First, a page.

Long and winding path leads to veteran status for Muzzin

A Stanley Cup, a World championship and World Cup of Hockey title, but nothing has come easy for the Los Angeles Kings veteran defenceman.

Long and winding path leads to veteran status for Muzzin

Jake Muzzin has won a Stanley Cup, an IIHF World Championship and World Cup of Hockey title, but nothing has come easy for the Los Angeles Kings veteran defenceman.

“Yes, I have a bit of a different story of making it than the guys who were high draft picks,” the bearded 29-year-old native of Woodstock, Ontario, said. “That would have been the easy way to do it. It took me a while to find my way.”

When Muzzin was 16, his hockey career was derailed after he suffered a herniated disc. He underwent surgery to repair the precarious ailment and wound up missing more than a year of action.

“For a little bit it kind of felt that hockey was done for me,” he said. “It was a difficult time and it made me not take hockey for granted.

“When you’re that young and out for over a year with a back injury it’s a difficult situation to deal with.”

But Muzzin had belief in the surgeon and the recovery plan. He returned in time to play the final 37 games for the 2006-07 Sault Ste. Marie Greyhounds and two rounds of the playoffs. He exhibited enough for the Pittsburgh Penguins to select Muzzin in the fifth round (141st overall) of the 2007 draft.

But the teenager failed to demonstrate enough in the next two seasons of junior for the Penguins to sign him to an entry-level contract. Therefore, Muzzin re-entered the draft in 2009, but his name wasn’t called as he sat through seven rounds and 211 selections.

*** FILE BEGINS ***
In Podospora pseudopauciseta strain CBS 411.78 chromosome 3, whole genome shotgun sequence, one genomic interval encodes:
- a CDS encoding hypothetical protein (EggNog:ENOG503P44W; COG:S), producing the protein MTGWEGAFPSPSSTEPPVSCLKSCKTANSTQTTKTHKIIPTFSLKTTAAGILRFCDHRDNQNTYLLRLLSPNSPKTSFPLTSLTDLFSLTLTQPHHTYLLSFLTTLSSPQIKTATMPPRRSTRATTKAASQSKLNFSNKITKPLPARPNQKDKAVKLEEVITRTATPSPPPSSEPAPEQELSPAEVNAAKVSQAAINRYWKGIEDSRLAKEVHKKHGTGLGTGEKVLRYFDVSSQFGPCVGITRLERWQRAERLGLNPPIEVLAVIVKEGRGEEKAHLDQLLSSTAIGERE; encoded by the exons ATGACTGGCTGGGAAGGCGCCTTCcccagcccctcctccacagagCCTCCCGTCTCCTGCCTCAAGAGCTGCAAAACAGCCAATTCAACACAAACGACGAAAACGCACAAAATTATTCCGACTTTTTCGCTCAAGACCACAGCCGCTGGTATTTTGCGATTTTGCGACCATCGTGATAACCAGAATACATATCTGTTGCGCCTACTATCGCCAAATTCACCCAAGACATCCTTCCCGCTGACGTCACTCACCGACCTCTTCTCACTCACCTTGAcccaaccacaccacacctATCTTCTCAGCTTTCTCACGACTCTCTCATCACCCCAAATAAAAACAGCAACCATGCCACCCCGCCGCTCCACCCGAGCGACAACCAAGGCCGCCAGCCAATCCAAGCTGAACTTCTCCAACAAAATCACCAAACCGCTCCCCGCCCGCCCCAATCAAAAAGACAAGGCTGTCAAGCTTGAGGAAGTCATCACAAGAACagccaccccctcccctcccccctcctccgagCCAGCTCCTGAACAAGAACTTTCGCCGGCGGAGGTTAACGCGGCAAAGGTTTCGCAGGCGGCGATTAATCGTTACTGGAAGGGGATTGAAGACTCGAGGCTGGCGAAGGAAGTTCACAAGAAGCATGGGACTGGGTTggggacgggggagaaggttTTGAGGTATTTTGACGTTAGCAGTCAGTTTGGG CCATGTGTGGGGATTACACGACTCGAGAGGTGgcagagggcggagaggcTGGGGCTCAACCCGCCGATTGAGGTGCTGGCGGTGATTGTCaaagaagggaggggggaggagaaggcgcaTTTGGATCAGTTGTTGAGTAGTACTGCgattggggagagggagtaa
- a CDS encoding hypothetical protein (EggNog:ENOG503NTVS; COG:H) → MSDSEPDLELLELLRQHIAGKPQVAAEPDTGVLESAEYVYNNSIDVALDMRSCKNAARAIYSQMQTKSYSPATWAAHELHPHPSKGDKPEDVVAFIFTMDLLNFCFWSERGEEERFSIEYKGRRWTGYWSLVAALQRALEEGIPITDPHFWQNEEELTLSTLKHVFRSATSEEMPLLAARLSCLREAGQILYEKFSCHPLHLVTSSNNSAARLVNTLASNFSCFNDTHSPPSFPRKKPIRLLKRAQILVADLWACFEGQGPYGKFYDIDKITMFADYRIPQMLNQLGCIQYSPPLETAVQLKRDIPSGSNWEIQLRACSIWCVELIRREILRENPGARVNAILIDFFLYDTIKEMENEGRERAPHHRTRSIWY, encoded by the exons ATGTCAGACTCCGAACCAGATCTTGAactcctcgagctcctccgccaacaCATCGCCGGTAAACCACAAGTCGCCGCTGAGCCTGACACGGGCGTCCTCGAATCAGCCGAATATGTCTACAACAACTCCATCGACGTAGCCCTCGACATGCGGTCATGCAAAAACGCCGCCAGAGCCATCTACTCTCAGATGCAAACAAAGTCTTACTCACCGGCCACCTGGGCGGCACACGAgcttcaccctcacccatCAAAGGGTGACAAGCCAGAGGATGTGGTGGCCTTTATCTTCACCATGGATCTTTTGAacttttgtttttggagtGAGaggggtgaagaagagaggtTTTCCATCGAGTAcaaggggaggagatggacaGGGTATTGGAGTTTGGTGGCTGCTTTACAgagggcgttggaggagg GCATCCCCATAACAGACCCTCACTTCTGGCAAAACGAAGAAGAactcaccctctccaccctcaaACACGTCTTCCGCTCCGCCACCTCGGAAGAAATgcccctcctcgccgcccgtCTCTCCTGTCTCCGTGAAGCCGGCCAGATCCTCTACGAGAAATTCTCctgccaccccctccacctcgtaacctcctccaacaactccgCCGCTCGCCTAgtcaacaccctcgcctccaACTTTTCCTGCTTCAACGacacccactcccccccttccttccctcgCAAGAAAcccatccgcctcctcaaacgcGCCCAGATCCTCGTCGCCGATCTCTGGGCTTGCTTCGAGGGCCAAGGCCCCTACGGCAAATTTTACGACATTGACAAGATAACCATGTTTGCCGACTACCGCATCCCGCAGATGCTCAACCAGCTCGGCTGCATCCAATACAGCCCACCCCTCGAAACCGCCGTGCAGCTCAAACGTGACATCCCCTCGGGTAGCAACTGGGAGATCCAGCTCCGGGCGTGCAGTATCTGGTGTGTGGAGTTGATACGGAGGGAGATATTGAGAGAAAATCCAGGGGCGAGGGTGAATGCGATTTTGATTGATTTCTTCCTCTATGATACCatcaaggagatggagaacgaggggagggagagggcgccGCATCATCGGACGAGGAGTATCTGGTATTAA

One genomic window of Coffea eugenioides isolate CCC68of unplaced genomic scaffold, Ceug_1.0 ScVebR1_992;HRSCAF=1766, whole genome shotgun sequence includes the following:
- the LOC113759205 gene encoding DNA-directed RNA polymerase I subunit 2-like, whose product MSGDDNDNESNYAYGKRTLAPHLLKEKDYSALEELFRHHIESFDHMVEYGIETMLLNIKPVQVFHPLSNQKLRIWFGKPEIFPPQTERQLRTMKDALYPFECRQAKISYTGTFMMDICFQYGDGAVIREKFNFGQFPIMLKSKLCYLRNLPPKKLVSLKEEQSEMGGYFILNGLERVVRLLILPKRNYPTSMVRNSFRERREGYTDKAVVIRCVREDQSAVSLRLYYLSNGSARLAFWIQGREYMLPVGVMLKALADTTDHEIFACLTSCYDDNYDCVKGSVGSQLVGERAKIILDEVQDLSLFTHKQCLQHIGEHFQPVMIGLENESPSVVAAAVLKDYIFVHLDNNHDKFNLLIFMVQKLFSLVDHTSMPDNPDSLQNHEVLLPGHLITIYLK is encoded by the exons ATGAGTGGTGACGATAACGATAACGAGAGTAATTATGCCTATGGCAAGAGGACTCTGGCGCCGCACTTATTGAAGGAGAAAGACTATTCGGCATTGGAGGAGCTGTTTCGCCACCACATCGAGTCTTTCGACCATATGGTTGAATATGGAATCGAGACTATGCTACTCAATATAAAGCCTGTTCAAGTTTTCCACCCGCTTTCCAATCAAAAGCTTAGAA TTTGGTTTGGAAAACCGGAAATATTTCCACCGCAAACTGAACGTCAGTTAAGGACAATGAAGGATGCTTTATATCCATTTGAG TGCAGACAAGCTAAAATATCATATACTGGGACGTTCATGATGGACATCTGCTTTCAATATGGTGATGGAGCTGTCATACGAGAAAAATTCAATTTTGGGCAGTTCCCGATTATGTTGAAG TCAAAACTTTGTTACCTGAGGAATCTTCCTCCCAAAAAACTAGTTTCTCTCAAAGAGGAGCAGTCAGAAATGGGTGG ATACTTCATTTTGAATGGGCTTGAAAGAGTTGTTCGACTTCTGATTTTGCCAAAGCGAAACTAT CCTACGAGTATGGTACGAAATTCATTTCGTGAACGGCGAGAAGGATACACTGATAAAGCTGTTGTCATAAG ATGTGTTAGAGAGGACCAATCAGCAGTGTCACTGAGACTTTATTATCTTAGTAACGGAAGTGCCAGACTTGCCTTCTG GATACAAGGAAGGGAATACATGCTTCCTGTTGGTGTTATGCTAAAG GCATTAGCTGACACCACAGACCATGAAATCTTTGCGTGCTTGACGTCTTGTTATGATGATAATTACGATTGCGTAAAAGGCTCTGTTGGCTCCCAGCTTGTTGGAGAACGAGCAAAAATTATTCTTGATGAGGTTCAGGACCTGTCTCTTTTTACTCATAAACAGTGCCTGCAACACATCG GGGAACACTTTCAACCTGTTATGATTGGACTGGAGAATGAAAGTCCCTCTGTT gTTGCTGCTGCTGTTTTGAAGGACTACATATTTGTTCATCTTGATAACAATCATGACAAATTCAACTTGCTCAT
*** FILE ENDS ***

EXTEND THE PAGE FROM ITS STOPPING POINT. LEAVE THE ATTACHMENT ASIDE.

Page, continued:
So he returned to Sault Ste. Marie for his overage season. His game clicked. He won the 2009-10 Max Kaminsky Trophy as OHL defenceman of the year and the Kings saw enough in Muzzin to sign him as a free agent.

“Sure there were a few bumps along the way,” he said. “I started junior at 16 and I don’t think I figured it out until I was 21. It showed that I had some perseverance and belief in myself.”

Muzzin, however, had to show his perseverance once again as a young pro. After his overage season concluded he joined the Kings AHL affiliate, the Manchester Monarchs, for their regular-season finale and playoff run. But he required two years in the AHL to develop.

After that second season had finished in Manchester, Muzzin was summoned to the Kings as one of their Black Aces. He had a front-row seat as Los Angeles won its first Stanley Cup.

“It showed me what takes to win,” he said. “It showed me the importance of being prepared. It was an intense time yet I thought the guys were laid back and they had belief in the team and the system. It actually made me a lot hungrier to make it and to be a playing part of the team instead of just watching.”

Muzzin played an important part two years later when the Kings won another Stanley Cup, this time performing alongside Drew Doughty. All of a sudden, after a long and winding road to get there, Muzzin was an elite defencemen.

That was evident when he was invited to play for the gold-medal winning Canadian team alongside Sidney Crosby, Taylor Hall, Nathan MacKinnon and Brent Burns at the 2015 World championship in Prague, Czech Republic. Muzzin also was part of Canada’s win at the 2016 World Cup of Hockey, sharing the championship with Doughty.

“I’m grateful for that time and what I have learned playing alongside Drew,” Muzzin said. “We have a good friendship.”

With Muzzin spending the summer in Woodstock and Doughty 40 minutes away in London, the two spend plenty of time together on the golf course.

“He’s taught me a lot, mainly to be relaxed and to have fun with the game,” Muzzin said. “It helped me as a younger player when you’re stressing as you try to make your way.”

And Muzzin has found his way.